Jodi: How long have you been running?
Elizabeth: I loved to run as a child. As the baby of the family, I played alone a lot and running was usually a big part of my play. I ran track in high school when I was a senior. It was a new sport that spring at our school, and at the time, there were not many sports for girls. I became serious about running in late 1993 or 1994.
Jodi: Why did you start running?
Elizabeth: My neighbor was a runner, and when I found out she was running, I wanted to try it too. She was a great inspiration. I kept running because it helped me to fight depression, and I discovered that I felt like a completely different person when I was running. I have enjoyed running with my daughters—the other members of girlsgorunning—and I loved running with my son who I recall ran with me the first time I went running in the rain. I will never forget it.
Jodi: How many years have you been racing?
Elizabeth: I ran my first post-high school race in 1997. I wasn’t prepared and didn’t really know what to expect. I finished that 10K, but I didn’t enjoy it. For a long time, racing stressed me out. I thought it was about being faster than I actually was and I didn’t have much fun during a race. I did keep running races off and on. When I turned 54, I made a promise to myself to run a marathon before my next birthday. It seemed like I had talked about it my whole life, and I decided at that moment if I didn’t do it soon, I would never do it. So my new year’s resolution in 2010 was to finish a marathon. Megan decided to run it with me. We found Red River Runners Grand Forks to help us train, and the rest, as they say, is history.
Jodi: What is your favorite distance to race and why?
Elizabeth: I think my favorite distance would be a half marathon. The sneaky part about that is it is a distance I have never run. I have done all kinds of others but never a half. However, I think it is a distance that is short enough and long enough for me. As I get older, I think I would love to run some half marathons to help me keep my fitness.
Jodi: What is your favorite race memory?
Elizabeth: My favorite race memory is when I saw my family on the marathon course. My husband has been such an unwavering supporter, and over the years, he has documented my runs in photographs. It is a powerful thing to have someone believe in you, and then, be there to cheer you on. The other special memory is my sister running part of the course with Megan and me that day. She has inspired me time and again over the race training and on that day.
Jodi: What is your least favorite race memory?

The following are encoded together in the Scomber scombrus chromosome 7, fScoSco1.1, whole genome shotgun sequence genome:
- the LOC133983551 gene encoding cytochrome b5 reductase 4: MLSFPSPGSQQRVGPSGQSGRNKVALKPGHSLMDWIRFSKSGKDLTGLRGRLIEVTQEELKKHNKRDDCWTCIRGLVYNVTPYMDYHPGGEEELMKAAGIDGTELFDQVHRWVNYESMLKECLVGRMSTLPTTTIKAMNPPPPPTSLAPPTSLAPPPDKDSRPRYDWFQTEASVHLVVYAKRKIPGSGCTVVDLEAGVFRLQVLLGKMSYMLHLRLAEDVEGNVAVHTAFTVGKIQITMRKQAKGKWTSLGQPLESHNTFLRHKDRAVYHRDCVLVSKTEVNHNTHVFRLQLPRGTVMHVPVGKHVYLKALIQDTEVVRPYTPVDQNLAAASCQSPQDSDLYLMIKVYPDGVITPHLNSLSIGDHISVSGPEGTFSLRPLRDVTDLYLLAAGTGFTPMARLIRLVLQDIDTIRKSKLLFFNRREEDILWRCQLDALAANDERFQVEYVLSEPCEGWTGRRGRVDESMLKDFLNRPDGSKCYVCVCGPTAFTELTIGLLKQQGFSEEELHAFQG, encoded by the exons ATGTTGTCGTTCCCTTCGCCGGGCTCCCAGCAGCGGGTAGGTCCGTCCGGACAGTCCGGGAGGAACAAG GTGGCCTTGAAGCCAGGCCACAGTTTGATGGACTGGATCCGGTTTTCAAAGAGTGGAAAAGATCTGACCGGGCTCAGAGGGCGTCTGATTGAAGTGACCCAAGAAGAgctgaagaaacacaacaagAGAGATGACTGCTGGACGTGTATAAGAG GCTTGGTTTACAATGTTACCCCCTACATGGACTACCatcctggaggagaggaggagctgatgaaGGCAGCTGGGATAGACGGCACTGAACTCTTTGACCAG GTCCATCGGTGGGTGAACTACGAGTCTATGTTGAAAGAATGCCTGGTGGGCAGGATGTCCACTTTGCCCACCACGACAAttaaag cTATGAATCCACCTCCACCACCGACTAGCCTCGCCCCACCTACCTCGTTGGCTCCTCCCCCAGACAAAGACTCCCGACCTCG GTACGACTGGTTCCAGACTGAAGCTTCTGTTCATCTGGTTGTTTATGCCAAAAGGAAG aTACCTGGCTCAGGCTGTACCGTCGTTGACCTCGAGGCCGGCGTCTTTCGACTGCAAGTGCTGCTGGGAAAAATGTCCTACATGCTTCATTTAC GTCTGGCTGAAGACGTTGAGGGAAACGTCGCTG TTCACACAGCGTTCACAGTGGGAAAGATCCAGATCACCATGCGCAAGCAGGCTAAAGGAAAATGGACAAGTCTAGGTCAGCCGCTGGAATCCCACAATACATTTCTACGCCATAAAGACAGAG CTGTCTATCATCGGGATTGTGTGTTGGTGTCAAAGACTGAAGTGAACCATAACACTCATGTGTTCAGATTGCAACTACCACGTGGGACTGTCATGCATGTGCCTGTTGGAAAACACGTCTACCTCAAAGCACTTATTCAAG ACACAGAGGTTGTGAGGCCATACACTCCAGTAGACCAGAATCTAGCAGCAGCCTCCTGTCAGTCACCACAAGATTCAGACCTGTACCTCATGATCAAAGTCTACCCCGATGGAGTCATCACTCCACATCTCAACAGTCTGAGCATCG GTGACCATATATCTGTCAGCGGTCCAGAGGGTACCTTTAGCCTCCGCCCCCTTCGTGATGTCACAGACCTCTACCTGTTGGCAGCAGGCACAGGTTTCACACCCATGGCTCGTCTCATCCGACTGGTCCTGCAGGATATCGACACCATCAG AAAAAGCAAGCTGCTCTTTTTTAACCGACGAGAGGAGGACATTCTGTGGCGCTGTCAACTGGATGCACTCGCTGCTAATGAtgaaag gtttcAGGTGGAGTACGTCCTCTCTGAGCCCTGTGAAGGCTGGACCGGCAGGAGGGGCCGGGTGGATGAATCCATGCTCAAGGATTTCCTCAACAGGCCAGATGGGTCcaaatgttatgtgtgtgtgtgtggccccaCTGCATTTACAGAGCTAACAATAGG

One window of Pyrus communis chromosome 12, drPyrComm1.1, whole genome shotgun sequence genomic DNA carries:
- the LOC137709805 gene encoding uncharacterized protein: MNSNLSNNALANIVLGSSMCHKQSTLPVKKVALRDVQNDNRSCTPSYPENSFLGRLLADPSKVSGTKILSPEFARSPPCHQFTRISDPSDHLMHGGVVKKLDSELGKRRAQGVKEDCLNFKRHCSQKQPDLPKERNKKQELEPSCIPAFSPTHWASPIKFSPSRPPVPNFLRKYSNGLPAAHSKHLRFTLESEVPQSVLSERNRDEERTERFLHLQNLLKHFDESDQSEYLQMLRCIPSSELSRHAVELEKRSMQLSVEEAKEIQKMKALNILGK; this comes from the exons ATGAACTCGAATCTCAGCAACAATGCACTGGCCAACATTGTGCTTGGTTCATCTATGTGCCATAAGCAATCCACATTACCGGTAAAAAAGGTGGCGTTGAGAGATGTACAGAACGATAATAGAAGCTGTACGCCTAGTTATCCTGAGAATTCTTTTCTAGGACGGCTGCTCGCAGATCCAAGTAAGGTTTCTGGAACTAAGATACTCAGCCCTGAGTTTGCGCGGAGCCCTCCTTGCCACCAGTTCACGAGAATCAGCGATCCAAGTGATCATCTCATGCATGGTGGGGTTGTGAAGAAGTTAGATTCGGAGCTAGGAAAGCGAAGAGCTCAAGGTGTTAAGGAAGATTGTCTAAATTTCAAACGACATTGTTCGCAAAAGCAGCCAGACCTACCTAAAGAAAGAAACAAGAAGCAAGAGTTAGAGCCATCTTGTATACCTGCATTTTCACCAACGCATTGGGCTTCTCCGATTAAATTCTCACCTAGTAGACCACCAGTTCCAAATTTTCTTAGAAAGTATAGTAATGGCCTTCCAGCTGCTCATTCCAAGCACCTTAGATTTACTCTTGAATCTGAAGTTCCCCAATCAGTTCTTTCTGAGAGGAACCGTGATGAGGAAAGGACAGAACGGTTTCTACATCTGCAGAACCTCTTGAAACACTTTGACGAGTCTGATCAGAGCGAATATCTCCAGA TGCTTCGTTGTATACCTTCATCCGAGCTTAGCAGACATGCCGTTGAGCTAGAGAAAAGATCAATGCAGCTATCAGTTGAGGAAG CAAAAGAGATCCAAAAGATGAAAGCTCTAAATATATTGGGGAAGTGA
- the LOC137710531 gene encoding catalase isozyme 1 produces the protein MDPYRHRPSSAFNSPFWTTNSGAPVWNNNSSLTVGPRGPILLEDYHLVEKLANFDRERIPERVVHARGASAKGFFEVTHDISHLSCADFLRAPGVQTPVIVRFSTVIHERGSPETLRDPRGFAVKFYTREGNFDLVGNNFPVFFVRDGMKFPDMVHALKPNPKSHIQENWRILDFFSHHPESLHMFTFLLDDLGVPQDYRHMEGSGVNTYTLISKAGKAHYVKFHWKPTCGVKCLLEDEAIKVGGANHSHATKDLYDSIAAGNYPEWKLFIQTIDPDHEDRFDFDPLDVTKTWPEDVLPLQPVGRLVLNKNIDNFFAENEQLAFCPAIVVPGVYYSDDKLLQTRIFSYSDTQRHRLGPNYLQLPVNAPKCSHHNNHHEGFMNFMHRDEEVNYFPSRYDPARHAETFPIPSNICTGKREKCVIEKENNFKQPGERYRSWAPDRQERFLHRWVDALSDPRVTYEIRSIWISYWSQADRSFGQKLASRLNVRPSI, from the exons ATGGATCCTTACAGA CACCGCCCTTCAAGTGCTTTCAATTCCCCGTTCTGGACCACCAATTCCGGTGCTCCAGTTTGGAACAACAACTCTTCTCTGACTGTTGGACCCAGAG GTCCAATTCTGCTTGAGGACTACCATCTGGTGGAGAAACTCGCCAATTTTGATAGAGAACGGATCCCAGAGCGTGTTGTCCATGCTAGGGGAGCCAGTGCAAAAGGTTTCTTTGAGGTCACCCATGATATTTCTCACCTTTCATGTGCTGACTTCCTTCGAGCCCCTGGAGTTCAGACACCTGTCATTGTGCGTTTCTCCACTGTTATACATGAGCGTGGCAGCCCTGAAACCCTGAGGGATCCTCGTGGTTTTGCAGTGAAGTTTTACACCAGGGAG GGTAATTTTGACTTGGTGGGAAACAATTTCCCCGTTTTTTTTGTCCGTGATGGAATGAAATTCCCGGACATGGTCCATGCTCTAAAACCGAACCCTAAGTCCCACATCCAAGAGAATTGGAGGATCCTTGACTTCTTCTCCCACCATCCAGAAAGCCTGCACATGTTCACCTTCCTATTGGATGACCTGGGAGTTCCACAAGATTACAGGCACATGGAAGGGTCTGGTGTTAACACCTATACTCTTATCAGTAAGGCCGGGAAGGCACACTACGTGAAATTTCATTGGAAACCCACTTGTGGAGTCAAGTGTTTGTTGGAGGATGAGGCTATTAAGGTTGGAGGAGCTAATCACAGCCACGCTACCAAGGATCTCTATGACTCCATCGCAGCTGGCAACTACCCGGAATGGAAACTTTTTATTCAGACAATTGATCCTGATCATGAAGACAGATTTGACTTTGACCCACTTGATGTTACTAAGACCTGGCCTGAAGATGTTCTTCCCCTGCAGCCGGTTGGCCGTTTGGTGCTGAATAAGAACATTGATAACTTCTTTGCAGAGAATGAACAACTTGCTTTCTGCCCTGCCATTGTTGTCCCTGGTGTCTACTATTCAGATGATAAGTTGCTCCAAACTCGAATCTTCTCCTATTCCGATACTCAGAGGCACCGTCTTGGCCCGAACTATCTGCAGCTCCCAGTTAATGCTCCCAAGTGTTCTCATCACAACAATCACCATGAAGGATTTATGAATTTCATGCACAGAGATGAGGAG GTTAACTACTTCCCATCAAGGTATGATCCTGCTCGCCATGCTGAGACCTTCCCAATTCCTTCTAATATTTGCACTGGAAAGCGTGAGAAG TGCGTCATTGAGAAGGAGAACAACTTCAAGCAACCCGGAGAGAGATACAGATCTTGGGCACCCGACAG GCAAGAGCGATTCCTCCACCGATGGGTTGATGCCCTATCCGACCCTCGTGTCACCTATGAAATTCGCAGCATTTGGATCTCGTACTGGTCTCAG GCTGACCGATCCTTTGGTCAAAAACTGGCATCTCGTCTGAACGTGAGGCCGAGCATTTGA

Elizabeth: I believe my least favorite memory is the last 5 miles of the marathon. I bonked big time, and I wasn’t really anticipating it. It was a mental struggle of mammoth proportions for me, BUT I managed to keep running, and it was totally worth the struggle.
Jodi: What is your proudest running moment to date?
Elizabeth: My proudest running moment will always be crossing the finish line at the Fargo Marathon in May 2010. I will never forget how it felt to finish the 26.2 miles with my daughter, Megan, right beside me. It was amazing! I enjoyed training together and running the race together. I had officially kept the promise I made to myself, and we ran together for my nephew, Matt, who was battling brain cancer at the time. It gave us so much purpose because I felt like every mile was for him.
Jodi: What one item do you absolutely have to have with you on a training run?
Elizabeth: I have to have on a headband. I can’t stand being bothered by my hair so a headband is critical for me. I also love my Garmin GPS, but I could live without it if I had to, but I have to have my headband.
Jodi: What is your favorite fuel during a race?
Elizabeth: Honey Stinger waffles are my new favorite.
Jodi: What is your favorite post race snack?
Elizabeth: Something from Starbucks or Caribou Coffee is a favorite post race or post long-run treat. My choices vary, but I love celebrating around coffee.
Jodi: Who do you admire most and why?
Elizabeth: I admire a number of runners, but I am filled with admiration for my daughters. Megan has survived a couple of bouts with thyroid cancer, and she has come back strong. I feel so fortunate that I have had an opportunity to train with her. We have a fairly lengthy running history. Carrie has so much drive and she is a great encourager and has been her whole life. She couldn’t run with us last year because she had just given birth to her own little girl, but she came out on the course and ran the final miles with us, and it was great. I also admire my niece’s husband, a great runner in his own right, who came out and helped us through those last agonizing miles. Thanks, Brian!
Jodi: Do you have a favorite quote?
Elizabeth: Oh, yes, I have a quote that I have loved for years. I think it is often credited to George Eliot, but I am not sure if it belongs to Eliot or not. It has kept me going many times when I thought I might give up. “It is never too late to become what you might have been.” I figure I am living proof; I became a marathoner in my fifth decade of life!
Jodi: Finish this statement, when I run I feel _____.
Elizabeth: whole. Running fills me with hope and makes life richer. I believe it has changed my life.
Jodi: What is your current goal?
Elizabeth: My current goal is to finish the Rite Aid Cleveland Marathon with Carrie and Megan. I am looking forward to running this big race together. The best advice anyone ever gave me was to have fun with the race. I plan on having the most fun ever.
As you can see, Elizabeth is dedicated to her training. The photo below is of Elizabeth and her daughter Megan after a training run in Minnesota!! Now that's dedication!!
Thanks again for the opportunity to give you a Thumbs Up Elizabeth! Best of luck at the Cleveland Marathon and have a fantastic time having the most fun ever!!
Keep running, you're simply the best, and Elizabeth YOU inpsire ME!!